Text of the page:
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Atonio Mafi draft diary: Mental health should be a priority, even in football culture

As an offensive lineman Antonio Mafi transitions from UCLA to the NFL, he shares his journey with Times staff writer Ben Bolch via a weekly journal leading up to the April 27 draft. This week, Mafi discusses the importance of mental health.

It was a huge wake-up call when two teammates ended their UCLA football careers due to mental health issues.

What it told me was that this could happen to anyone.

In both cases I didn’t see it coming. Martell Irby was always loud, always smiling, the center of attention who always seemed to be having a great time. Thomas Cole had many friends and was especially close with the other freshman offensive linemen.

Both carried a secret burden that became too heavy to bear. It reminds us that we all need to take care of ourselves and constantly check in with those we care about to make sure they are really okay, no matter what they look like on the outside.

Atonio Mafi NFL draft diary

It’s not always easy to be vulnerable and share feelings. Football culture is all about overcoming difficulties, staying strong and strong despite any obstacle. At UCLA, we had to go through a lot of things to succeed. As much as we knew they were helping us, workouts, exercises and late night study sessions could be exhausting and you had to find a way to replenish both your mind and body.

Over the years, both in college and as I prepare for the NFL draft, I’ve found that balance is key. You need to know when to take a break and when to acknowledge that something is bothering you. It probably helps that I wear my emotions on my sleeve. When I’m feeling good, you see me dancing like I did in college warm-up. When I’m down, I share those feelings with my friends on the team.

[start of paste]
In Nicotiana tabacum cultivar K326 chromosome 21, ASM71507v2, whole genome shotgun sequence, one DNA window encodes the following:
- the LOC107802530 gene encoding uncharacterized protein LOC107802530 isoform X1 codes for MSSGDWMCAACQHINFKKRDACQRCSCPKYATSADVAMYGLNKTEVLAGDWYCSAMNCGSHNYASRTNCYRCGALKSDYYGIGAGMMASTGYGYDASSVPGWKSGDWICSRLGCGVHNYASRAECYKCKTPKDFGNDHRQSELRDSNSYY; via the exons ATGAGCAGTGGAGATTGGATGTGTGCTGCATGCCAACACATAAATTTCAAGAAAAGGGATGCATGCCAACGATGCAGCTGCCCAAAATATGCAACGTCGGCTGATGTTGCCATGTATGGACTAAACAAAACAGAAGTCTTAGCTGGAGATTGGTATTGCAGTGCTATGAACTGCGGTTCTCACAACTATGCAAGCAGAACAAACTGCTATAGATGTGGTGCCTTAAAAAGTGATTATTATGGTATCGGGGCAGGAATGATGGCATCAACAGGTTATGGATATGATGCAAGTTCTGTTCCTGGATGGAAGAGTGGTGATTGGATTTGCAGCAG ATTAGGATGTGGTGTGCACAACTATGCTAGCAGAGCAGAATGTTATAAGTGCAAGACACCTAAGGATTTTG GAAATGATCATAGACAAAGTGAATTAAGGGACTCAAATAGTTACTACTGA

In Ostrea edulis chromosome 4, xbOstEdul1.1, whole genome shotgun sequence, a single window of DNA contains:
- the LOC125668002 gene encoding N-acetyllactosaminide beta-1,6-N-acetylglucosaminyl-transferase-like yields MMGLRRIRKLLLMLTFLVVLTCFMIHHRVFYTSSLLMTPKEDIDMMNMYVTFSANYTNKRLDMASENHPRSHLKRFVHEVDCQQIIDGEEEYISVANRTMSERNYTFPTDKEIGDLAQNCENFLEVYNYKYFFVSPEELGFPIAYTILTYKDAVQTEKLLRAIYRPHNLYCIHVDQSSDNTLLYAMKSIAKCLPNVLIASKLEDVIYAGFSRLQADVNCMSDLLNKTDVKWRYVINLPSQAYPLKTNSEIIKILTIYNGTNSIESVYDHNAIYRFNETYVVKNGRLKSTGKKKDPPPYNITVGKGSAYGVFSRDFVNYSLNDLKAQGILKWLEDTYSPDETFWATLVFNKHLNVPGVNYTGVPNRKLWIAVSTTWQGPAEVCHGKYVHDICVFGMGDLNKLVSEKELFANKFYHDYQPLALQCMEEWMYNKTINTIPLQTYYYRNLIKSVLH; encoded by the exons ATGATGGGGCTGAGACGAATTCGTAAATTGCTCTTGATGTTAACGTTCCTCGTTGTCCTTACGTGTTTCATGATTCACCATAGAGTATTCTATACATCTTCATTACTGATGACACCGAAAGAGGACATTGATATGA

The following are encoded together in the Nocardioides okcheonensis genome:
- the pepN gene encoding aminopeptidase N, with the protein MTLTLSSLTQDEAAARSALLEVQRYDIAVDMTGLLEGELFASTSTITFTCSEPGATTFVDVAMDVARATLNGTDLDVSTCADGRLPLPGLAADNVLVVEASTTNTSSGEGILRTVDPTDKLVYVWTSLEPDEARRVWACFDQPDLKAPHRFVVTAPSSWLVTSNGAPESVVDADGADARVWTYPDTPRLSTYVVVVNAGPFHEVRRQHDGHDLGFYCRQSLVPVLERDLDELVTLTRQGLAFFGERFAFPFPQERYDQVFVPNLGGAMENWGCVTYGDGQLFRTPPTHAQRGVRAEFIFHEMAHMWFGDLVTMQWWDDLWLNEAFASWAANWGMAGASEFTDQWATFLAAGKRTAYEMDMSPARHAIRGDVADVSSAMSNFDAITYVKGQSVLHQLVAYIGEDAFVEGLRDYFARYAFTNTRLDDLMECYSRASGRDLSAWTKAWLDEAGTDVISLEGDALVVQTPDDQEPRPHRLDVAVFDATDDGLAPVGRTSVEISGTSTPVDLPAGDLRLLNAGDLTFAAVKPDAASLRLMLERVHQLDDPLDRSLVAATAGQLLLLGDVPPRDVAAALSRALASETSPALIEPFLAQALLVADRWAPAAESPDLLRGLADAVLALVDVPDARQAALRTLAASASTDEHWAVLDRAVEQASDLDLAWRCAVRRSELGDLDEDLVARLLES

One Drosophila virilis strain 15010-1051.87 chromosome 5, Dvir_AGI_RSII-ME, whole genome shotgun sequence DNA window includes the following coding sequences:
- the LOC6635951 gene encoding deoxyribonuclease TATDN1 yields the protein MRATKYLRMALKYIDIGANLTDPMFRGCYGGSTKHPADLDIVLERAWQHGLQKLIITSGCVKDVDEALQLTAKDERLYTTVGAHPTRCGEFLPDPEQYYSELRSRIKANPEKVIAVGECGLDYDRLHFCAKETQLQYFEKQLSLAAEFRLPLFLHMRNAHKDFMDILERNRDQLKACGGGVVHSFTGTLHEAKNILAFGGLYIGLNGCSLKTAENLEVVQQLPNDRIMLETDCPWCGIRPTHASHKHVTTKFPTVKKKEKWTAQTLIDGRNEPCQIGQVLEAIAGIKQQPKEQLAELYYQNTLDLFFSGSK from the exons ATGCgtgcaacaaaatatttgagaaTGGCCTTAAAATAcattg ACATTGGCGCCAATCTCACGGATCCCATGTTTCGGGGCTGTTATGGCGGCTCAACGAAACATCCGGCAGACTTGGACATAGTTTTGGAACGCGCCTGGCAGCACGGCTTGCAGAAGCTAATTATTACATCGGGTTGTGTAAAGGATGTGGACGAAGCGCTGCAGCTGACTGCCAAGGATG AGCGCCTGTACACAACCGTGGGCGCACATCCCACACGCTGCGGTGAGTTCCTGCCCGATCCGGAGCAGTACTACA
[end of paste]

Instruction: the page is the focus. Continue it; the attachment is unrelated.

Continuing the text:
Talking about problems always makes me feel better. There is the liberation of saying out loud what is wrong, as well as the encouragement and suggestions that come from those who listen.

Since I left UCLA, my No. 1 cousin has been my cousin, Devin Asiasi, the former Bruins tight end who is now with the Cincinnati Bengals. We grew up together in the Bay Area and our families are close, so Devin might as well be another brother. He also knows the ins and outs of making the NFL so his advice and support always really resonate with me.

Another big thing for me is visualization. Before I get out of bed each morning, I keep thinking about each part of my schedule throughout the day, whether it’s a specific workout or drills with the other offensive linemen, and make a mental checklist of things to get done .

Over the years, both in college and as I prepare for the NFL draft, I’ve found that balance is key. You need to know when to take a break and when to acknowledge that something is bothering you.

—Atonio Mafi

There is always a trip to church on Sunday. It’s been a constant in my life because my dad is music director at St. Timothy’s, our home church in the Bay Area. During my draft training, I went to Our Lady of the Assumption with Zack Kuntz, an Old Dominion tight end who trains with me here in Florida. Church always makes me feel centered and closer to home.

Prayer is also huge. I start and end each day by thanking God for making everything possible and I pray for so many people – family, friends, teammates, deceased relatives and relatives in prison. I also pray that I meet a woman who is right for me and I for her. I always end it by praying that I can get drafted into the NFL and that at the end of the day I focus on glorifying God and always be humble and stay away from overconfidence.

For me, staying humble also means being grateful. That’s why I type something I’m thankful for on my iPhone at the end of each day. I have a long list because it’s something I love to do. Some days it’s something simple like a good workout and other days it’s something like a nice dinner with the boys.

Recently I had two new things to celebrate. Martell is back in football with Arizona and plans to play for the Wildcats next season. Thomas has gone home to play for Cal Poly. I am so grateful that they are doing better and that they found the support they needed to continue playing the game they love.

If you or someone you know is struggling with suicidal thoughts, seek help from a professional and call 988. The United States’ first nationwide three-digit mental health hotline, 988, connects callers to trained mental health counselors. Text “HOME” to 741741 in the US and Canada to get the Crisis text line.